Car Bomb, 2008. Photocollage, acrylic, resin on wood panel. 60″ x 60″. © Fred Tomaselli. Image courtesy of the James Cohan Gallery, New York.
When Motherless Brooklyn author Jonathan Lethem announced in April that he would be relocating from Boerum Hill, Brooklyn, to the white-collar, academic enclave of Claremont, California (where he’d take over David Foster-Wallace’s teaching slot at Pomona College), the borough felt a twinge of old-time, Brooklyn Dodgers–style rejection. Fortunately for dwellers of Kings County—and others who hold resident New York bards dear—Fred Tomaselli was simultaneously putting the finishing touches on the installation of his latest crackerjack show: his unabashedly gorgeous, conceptually expansive midcareer retrospective at the Brooklyn Museum.
Tomaselli is a Brooklynite in the same way most New Yorkers come by their adoptive heritage—as immigrants from ambition. Born in Santa Monica and raised in Orange County, within spitting distance of Disneyland’s Matterhorn, he moved to Los Angeles in 1981, only to leave for New York, and rusty, desperate Brooklyn, in 1985—“one last crazy stupid thing before I got old and lost my nerve,” he later recalled.
Metal Destroyer, 2004. Mixed media, resin on wood. 72″ x 72″. © Fred Tomaselli. Image courtesy of the James Cohan Gallery, New York.
A fledgling installation artist in California, Tomaselli schooled himself in late twentieth-century America’s far-out utopian and dystopian fireworks, ingesting influences from surfboard and car culture, finish-fetish art, Chris Burden and his conceptual noodlings, the light and space trickery of Robert Irwin and James Turrell, the California punk scene, Alice Cooper, The Stooges—as well as loads of mind-scrambling hallucinogens. The low-rise, irony-free industrial stretches of 1980s Williamsburg was the unlikely location where these and other fanciful ideas came together beneath gallons of poured resin.
Like the Grateful Dead, Fred Tomaselli is in “the transport business.” Long interested in what he called “the premodernist ideal of a picture becoming a vehicle of transportation,” Tomaselli is part of an essential generation of American artists that rescued hand-wrought, two-dimensional pictures from neo-expressionist hype, the market vapidities of commodity critique, and the Carrie Nation–style prohibitions of academic conceptualism. In the early nineties, this group of once-rogue, now well-established midcareer firebrands—the diverse circle includes also wicked Lisa Yuskavage and zealous James Siena—hotwired the tired clunker of contemporary American painting with craft, beauty, and real-world content that sported, among other pleasurable offenses, sex, politics (mostly the cultural kind), history (usually of the arty variety), and a racy antitheoretical bias. A connoisseur of psilocybin and Tuinals, Tomaselli was the gang’s Samuel Taylor Coleridge.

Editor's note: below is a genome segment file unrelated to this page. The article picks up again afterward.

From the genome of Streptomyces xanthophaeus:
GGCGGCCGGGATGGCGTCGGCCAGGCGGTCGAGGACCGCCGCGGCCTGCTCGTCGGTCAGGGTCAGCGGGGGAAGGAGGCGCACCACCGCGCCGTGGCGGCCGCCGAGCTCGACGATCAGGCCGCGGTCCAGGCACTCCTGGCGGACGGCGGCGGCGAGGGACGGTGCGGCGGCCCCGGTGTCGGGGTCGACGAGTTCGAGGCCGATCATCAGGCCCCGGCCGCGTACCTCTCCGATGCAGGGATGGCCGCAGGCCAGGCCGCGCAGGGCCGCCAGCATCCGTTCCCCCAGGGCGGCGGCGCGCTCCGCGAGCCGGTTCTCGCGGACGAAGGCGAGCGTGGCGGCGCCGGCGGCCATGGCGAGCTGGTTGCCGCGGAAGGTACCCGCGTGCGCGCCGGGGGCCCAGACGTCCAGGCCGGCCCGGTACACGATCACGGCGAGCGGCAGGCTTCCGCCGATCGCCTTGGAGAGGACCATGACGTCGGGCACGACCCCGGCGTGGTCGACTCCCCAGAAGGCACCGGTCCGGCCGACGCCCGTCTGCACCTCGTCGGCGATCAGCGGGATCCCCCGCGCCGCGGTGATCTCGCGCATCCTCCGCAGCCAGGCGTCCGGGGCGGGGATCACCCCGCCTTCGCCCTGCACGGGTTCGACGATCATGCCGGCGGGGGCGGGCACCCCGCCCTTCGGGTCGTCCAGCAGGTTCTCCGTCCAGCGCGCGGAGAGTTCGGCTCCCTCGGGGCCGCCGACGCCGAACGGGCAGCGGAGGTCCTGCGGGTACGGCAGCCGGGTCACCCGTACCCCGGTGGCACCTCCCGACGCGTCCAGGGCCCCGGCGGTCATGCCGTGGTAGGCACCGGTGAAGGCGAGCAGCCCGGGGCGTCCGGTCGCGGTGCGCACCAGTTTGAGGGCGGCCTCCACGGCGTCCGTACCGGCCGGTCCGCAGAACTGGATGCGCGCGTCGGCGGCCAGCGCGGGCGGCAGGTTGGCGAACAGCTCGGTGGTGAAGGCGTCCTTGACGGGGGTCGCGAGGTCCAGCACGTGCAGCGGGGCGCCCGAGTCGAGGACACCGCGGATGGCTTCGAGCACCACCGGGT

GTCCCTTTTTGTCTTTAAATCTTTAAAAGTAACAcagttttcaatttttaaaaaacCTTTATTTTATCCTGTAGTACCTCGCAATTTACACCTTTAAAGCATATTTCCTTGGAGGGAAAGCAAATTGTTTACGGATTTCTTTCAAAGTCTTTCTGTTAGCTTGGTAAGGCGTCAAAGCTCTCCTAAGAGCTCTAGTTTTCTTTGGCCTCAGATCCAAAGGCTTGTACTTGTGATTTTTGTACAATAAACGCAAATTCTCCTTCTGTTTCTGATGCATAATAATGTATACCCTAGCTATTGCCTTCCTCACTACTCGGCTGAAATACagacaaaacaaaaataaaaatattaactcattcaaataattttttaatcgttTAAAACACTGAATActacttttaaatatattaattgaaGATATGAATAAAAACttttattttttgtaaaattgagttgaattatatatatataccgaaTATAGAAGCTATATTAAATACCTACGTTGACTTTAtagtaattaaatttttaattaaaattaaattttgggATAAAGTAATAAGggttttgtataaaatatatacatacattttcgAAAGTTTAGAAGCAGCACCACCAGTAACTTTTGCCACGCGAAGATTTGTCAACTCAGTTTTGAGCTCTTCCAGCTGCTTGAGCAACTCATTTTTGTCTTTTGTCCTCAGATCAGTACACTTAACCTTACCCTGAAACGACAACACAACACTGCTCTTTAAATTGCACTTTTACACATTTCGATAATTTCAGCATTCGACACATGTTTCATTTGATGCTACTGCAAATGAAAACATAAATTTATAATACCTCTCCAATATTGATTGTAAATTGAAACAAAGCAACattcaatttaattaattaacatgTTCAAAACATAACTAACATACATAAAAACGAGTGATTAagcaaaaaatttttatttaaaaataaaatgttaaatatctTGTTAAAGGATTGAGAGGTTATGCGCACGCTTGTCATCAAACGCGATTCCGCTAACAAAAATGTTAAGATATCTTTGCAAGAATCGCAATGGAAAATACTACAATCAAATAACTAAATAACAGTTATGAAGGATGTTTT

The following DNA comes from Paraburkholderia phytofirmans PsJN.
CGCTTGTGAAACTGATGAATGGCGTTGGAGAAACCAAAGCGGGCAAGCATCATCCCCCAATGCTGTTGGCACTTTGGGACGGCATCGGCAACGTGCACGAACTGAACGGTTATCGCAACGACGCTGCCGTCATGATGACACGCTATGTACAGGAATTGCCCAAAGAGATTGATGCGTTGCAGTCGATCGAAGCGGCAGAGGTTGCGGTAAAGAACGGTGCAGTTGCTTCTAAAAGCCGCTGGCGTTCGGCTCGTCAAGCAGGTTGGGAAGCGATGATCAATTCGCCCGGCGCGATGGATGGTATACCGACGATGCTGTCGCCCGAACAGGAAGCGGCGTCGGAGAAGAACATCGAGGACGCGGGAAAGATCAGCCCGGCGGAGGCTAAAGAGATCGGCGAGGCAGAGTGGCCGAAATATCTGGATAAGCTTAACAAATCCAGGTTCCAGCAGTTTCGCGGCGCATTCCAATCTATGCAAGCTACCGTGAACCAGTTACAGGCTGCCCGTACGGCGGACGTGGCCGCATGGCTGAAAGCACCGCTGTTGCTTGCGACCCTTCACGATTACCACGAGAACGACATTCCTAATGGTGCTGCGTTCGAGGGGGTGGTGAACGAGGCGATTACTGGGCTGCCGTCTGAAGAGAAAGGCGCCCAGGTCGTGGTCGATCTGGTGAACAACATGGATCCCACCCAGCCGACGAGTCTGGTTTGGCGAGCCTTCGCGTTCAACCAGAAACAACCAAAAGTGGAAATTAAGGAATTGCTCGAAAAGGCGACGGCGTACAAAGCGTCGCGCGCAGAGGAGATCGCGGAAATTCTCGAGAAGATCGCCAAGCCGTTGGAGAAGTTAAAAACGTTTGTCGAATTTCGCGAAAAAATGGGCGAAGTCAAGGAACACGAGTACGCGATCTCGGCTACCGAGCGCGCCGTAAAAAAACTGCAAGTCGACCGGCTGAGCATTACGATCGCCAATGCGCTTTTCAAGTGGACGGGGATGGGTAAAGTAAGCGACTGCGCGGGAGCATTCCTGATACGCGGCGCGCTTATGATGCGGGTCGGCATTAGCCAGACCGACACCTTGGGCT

Remedy, 1989 (left). Aspirin, cotton, picture frame. 100¾” x 1½” x 1½”. Shack, Commune, Compound, 1998 (right). Crushed hemp leaves, acrylic and resin on wood. 72″ x 54″. © Fred Tomaselli. Images courtesy of the James Cohan Gallery, New York.
Starting with his breakthrough “painting” Remedy (1989)—a skinny, vertical picture frame that lined up a year’s worth of aspirin into a black-and-white Barnett Newman zip—Tomaselli reimagined materials like pills, pot, datura leaves, and other psychoactives, so that they might be processed by the eyeballs rather than through the bloodstream. As his practice has grown to include more conventional collage elements like clipped reproductions and painted acrylic buried beneath layers of poured resin—birds, flowers, hands and lips are favorite motifs—Tomaselli’s pictures have managed to fuse decorative, Op Art–inspired eye-candy with Turneresque end-of-the-world fantasies. The paintings evoke genealogies of failed New Jerusalems (Escape Hatch, 1998; Shack, Commune, Compound, 1998), J. Robert Oppenheimer–style Vedic meditations on death (Metal Destroyer, 2004), and recent historical disasters such as Hurricane Katrina (September 15, 2001, 2009) and Iraqi IEDs (Car Bomb, 2008). The Brooklyn Museum survey has organized these and other works into a kaleidoscopic theme park. But scratch beneath the escapist fantasy advanced by his tripped-out visions and Tomaselli’s weighty themes will seriously harsh your mellow.
An exercise of conscience distinguishes Tomaselli’s use of drugs as a metaphor from the usual Dazed and Confused boilerplate; see figures like Hunter S. Thompson and Damien Hirst for counterexamples. Where Hirst’s and Thompson’s lotus-eater satires peddle goggle-eyed illumination, adolescent transgression, and out-and-out nihilism, Tomaselli’s best work strikes a longing note that channels equal parts Iggy Pop and Frederic Edwin Church. Located at the juxtaposition of I Wanna Be Your Dog and the romantic sublime—itself a mirror for the artist’s Internet-fed, hybrid process—Tomaselli’s hallucinatory collage-cum-paintings provide entry points for a dreamy, skeptical contemporary form of transcendence.
Dead Eyed Bird Blast, 1997. Hemp leaves, pills, photo collage, acrylic, and resin on wood panel. 60″ x 60″. © Fred Tomaselli. Image courtesy of the James Cohan Gallery, New York.
Take one all-time favorite Tomaselli picture, Dead Eyed Bird Blast (1997). A swooning, radial vortex made from hemp leaves, pills, and hundreds of bird cutouts, the canvas resembles the “star gate” sequence from 2001: A Space Odyssey: It represents a window onto another world, here made from detritus very much cobbled together. If that’s not transcendent—and critical of our endlessly corporatized, zombie entertainments—then, well, nothing is.
Christian Viveros-Fauné is a New York-based writer and curator. He writes regularly for the Village Voice and ArtReview magazine and is a visiting professor at Yale University.